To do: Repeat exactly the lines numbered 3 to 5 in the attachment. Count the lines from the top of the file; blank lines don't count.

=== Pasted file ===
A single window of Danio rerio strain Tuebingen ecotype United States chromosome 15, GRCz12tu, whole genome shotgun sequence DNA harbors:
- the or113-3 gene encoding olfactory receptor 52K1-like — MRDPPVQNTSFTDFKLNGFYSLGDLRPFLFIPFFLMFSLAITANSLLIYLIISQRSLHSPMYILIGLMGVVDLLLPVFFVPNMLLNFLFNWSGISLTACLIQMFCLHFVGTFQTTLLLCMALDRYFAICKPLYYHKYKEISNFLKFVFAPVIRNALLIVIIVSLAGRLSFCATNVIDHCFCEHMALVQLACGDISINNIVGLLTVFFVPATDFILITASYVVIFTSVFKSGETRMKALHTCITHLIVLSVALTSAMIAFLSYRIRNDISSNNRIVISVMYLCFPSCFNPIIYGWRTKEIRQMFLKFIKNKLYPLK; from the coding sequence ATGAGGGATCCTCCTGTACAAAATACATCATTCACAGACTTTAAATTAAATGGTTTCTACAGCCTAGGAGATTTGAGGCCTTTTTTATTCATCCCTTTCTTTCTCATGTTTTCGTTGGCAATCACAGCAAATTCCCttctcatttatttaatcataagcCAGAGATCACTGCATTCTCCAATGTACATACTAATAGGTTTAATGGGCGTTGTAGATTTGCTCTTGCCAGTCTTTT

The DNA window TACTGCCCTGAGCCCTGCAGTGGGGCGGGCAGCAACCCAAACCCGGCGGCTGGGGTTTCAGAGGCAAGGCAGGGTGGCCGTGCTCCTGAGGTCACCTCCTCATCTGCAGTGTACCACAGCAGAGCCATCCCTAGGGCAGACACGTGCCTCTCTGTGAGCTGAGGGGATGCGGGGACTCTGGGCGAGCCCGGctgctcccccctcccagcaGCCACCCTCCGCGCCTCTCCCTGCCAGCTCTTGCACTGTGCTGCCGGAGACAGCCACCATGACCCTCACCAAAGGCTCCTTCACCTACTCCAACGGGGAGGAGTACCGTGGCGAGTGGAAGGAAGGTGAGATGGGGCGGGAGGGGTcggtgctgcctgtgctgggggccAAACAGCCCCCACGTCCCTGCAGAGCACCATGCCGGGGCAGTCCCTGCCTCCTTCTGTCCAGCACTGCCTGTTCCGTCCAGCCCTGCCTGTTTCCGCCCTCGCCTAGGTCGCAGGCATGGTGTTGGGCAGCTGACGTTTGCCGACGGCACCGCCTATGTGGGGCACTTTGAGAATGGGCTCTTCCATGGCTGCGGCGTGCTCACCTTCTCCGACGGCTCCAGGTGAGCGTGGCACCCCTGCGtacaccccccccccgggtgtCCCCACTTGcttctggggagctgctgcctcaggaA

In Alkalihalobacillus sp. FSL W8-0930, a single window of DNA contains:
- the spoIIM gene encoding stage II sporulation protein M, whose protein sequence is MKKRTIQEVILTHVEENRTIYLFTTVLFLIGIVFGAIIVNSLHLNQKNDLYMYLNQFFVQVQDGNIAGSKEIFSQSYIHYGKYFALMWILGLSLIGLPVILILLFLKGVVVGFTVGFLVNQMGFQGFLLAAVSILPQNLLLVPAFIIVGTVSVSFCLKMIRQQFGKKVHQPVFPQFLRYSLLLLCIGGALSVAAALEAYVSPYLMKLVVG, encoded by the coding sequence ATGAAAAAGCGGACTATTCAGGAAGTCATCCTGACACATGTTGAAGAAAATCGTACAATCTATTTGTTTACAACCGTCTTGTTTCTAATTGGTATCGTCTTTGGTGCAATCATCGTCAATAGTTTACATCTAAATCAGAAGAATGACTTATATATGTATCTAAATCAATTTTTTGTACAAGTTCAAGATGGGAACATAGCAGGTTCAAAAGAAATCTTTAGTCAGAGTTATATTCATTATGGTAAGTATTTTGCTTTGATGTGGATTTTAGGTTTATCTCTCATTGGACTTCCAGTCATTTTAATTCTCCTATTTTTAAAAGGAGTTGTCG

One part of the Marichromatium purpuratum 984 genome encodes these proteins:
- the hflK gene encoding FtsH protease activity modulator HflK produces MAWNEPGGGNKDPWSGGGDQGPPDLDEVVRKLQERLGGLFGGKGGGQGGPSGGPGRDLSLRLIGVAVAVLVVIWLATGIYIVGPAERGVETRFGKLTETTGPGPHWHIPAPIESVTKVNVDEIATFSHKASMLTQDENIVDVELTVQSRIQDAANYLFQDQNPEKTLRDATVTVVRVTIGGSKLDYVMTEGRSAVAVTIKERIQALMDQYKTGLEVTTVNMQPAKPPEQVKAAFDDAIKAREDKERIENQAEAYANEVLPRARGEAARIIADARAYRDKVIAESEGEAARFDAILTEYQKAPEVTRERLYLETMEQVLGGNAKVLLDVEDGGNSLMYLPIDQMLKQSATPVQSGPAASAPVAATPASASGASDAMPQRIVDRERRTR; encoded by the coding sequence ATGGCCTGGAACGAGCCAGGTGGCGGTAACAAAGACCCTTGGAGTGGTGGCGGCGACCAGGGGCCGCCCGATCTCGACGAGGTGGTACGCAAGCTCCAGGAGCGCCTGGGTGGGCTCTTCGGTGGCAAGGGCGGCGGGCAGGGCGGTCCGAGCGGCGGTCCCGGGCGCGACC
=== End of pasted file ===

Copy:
The DNA window TACTGCCCTGAGCCCTGCAGTGGGGCGGGCAGCAACCCAAACCCGGCGGCTGGGGTTTCAGAGGCAAGGCAGGGTGGCCGTGCTCCTGAGGTCACCTCCTCATCTGCAGTGTACCACAGCAGAGCCATCCCTAGGGCAGACACGTGCCTCTCTGTGAGCTGAGGGGATGCGGGGACTCTGGGCGAGCCCGGctgctcccccctcccagcaGCCACCCTCCGCGCCTCTCCCTGCCAGCTCTTGCACTGTGCTGCCGGAGACAGCCACCATGACCCTCACCAAAGGCTCCTTCACCTACTCCAACGGGGAGGAGTACCGTGGCGAGTGGAAGGAAGGTGAGATGGGGCGGGAGGGGTcggtgctgcctgtgctgggggccAAACAGCCCCCACGTCCCTGCAGAGCACCATGCCGGGGCAGTCCCTGCCTCCTTCTGTCCAGCACTGCCTGTTCCGTCCAGCCCTGCCTGTTTCCGCCCTCGCCTAGGTCGCAGGCATGGTGTTGGGCAGCTGACGTTTGCCGACGGCACCGCCTATGTGGGGCACTTTGAGAATGGGCTCTTCCATGGCTGCGGCGTGCTCACCTTCTCCGACGGCTCCAGGTGAGCGTGGCACCCCTGCGtacaccccccccccgggtgtCCCCACTTGcttctggggagctgctgcctcaggaA

In Alkalihalobacillus sp. FSL W8-0930, a single window of DNA contains:
- the spoIIM gene encoding stage II sporulation protein M, whose protein sequence is MKKRTIQEVILTHVEENRTIYLFTTVLFLIGIVFGAIIVNSLHLNQKNDLYMYLNQFFVQVQDGNIAGSKEIFSQSYIHYGKYFALMWILGLSLIGLPVILILLFLKGVVVGFTVGFLVNQMGFQGFLLAAVSILPQNLLLVPAFIIVGTVSVSFCLKMIRQQFGKKVHQPVFPQFLRYSLLLLCIGGALSVAAALEAYVSPYLMKLVVG, encoded by the coding sequence ATGAAAAAGCGGACTATTCAGGAAGTCATCCTGACACATGTTGAAGAAAATCGTACAATCTATTTGTTTACAACCGTCTTGTTTCTAATTGGTATCGTCTTTGGTGCAATCATCGTCAATAGTTTACATCTAAATCAGAAGAATGACTTATATATGTATCTAAATCAATTTTTTGTACAAGTTCAAGATGGGAACATAGCAGGTTCAAAAGAAATCTTTAGTCAGAGTTATATTCATTATGGTAAGTATTTTGCTTTGATGTGGATTTTAGGTTTATCTCTCATTGGACTTCCAGTCATTTTAATTCTCCTATTTTTAAAAGGAGTTGTCG